I have learned now that while those who speak about one’s miseries usually hurt, those who keep silence hurt more.C.S. Lewis
Secrets. Deadly. C.S. Lewis lost his beloved wife, Joy, to cancer. But he didn’t hide his grief, writing about it in A GRIEF OBSERVED. His wisdom is meaningful because it comes out of his own life experience.
Our culture tends to think of pain as a negative, as something to sweep under the proverbial rug.
“How are you?”
“I’m fine thanks. And you?”
We may not want to take someone else’s time to share the truth of our journey, the faith crisis we’re in, the pain of loss, a wayward child, bankruptcy, or challenges within a community, a ministry, a marriage.
But secrets divide us. They raise barriers. Don’t go past this point. No more questions. Change the subject.
Have you been there? I have. In my last three posts I’ve written about being part of an inner city ministry for ten years, years that included times of significant joy and reward as we helped people through times of personal crisis, led children’s clubs and adult Bible studies, a teen choir, food and clothing distribution, and started a school in the ghetto. Joy as some committed their lives to Jesus Christ and started to walk a new path, making different, more positive choices than many around them.
But those years also included times of pain, with a controlling leader who told us not to talk to family or friends about doubts or issues with his leadership. So, along with others, I held a lot inside. I kept secrets. Was I fine? Definitely not. Did I tell anyone? Not for years.
So being with other women who were part of that organization two weeks ago was extremely meaningful. We shared honestly and openly, asking and answering questions and also sharing about our current lives. Although I know there was and is more to share, we spoke the secrets aloud. And it was healing.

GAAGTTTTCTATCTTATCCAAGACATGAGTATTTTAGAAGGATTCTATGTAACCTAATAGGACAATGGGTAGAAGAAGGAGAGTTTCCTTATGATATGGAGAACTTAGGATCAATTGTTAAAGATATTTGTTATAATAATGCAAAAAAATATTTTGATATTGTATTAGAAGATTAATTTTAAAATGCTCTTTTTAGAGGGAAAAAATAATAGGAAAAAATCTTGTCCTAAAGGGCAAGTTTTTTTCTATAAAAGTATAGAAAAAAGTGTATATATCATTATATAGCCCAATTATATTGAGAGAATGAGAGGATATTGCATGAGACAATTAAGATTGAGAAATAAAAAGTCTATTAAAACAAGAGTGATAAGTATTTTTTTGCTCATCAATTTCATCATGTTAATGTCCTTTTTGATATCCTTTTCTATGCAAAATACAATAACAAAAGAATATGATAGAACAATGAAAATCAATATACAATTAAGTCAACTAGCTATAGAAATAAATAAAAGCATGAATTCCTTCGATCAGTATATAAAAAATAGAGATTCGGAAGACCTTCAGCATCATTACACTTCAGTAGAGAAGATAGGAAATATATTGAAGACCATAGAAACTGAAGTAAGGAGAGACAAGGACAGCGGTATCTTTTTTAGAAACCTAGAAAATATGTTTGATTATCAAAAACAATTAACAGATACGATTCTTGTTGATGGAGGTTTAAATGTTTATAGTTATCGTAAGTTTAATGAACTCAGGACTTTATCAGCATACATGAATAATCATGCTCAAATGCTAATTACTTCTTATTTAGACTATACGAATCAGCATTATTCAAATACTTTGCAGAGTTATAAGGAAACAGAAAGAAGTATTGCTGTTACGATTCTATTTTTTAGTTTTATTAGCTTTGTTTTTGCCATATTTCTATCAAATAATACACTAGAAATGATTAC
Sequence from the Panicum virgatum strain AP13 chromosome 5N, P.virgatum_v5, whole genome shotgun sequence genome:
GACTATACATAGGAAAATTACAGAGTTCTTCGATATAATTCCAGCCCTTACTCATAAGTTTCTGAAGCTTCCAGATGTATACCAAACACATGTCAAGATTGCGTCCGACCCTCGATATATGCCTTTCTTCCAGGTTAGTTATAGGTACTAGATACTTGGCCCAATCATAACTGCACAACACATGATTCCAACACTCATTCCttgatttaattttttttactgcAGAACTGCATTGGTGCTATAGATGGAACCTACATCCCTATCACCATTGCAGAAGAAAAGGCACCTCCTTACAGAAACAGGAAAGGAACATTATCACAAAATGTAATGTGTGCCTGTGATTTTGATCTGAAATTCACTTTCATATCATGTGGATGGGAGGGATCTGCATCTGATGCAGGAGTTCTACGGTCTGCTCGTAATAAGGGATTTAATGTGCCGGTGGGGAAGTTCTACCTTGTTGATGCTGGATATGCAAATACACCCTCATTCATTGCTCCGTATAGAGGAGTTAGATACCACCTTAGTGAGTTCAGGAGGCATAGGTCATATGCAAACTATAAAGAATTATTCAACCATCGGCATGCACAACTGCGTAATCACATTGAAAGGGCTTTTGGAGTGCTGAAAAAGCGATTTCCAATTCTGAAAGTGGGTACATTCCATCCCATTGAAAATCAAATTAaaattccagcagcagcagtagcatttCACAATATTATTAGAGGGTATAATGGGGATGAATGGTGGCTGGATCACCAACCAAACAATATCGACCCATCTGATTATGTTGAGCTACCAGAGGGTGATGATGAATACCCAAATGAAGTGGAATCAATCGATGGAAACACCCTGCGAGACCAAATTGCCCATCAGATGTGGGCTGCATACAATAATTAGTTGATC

Someone said when people speak about their joy, people listen and affirm. But when we speak our pain, people lean in. All of us have experienced pain, whether physical, emotional, mental or spiritual. And pain spoken loses some of its power, while pain held in spreads like a cancer.
Obviously we need to be wise. Sharing everything with everyone is neither prudent nor effective. But we do need safe places where we can be authentic with a few trusted individuals.
When we speak of our pain (within appropriate boundaries), others want to hear. They may be experiencing something similar, and they want to know how we overcame. What gave us the strength to move through the pain to new understanding, to finding hope again?
Perhaps we can begin to welcome pain as a gift to help us grow or warn us of needed changes. The child who places her hand on a hot stove learns not to do that. The pain of betrayal may caution us against trusting too quickly, about delving more deeply into a person’s integrity before getting too involved.
The pain of distance from God may remind us that we need to spend regular time with him, enjoying this most important of all relationships.
None of us wants pain. Few of us invite it. And God doesn’t send it. But he can use it in our lives as it reminds us …
- that God is our comfort as we move toward rather than away from him. “Give all your worries and cares to God, for he cares about you” (I Peter 5:7)
- to serve others–God comforts us so that we can pass that comfort along to others in need (II Corinthians 1:3-5)
- to patiently endure–“My suffering was good for me, for it taught me to pay attention to your decrees.” (Psalm 119:71) and
- to rely on God–“Whoever has the Son has life; whoever does not have God’s Son does not have life” (I John 5:12).
Out of pain and problems have come the sweetest songs, and the most gripping stories.Billy Graham
Those are reasons to be thankful for pain’s impact in our lives.
May God guide you as you open your heart’s secrets to him, our ultimate Counselor; and to trusted confidantes, so that you may be healed.